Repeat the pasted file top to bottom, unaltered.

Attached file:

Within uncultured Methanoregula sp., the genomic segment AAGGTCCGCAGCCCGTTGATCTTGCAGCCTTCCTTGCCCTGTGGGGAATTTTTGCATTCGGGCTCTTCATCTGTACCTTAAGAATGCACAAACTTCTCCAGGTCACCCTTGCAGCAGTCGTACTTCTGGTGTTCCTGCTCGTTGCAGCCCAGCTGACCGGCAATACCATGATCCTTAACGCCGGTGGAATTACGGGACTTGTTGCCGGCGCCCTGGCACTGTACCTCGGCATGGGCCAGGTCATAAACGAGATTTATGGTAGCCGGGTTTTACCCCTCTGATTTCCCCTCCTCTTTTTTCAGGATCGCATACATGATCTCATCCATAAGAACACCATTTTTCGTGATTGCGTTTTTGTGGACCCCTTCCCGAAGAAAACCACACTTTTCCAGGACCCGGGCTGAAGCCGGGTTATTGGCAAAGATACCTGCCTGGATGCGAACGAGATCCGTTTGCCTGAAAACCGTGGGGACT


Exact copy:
Within uncultured Methanoregula sp., the genomic segment AAGGTCCGCAGCCCGTTGATCTTGCAGCCTTCCTTGCCCTGTGGGGAATTTTTGCATTCGGGCTCTTCATCTGTACCTTAAGAATGCACAAACTTCTCCAGGTCACCCTTGCAGCAGTCGTACTTCTGGTGTTCCTGCTCGTTGCAGCCCAGCTGACCGGCAATACCATGATCCTTAACGCCGGTGGAATTACGGGACTTGTTGCCGGCGCCCTGGCACTGTACCTCGGCATGGGCCAGGTCATAAACGAGATTTATGGTAGCCGGGTTTTACCCCTCTGATTTCCCCTCCTCTTTTTTCAGGATCGCATACATGATCTCATCCATAAGAACACCATTTTTCGTGATTGCGTTTTTGTGGACCCCTTCCCGAAGAAAACCACACTTTTCCAGGACCCGGGCTGAAGCCGGGTTATTGGCAAAGATACCTGCCTGGATGCGAACGAGATCCGTTTGCCTGAAAACCGTGGGGACT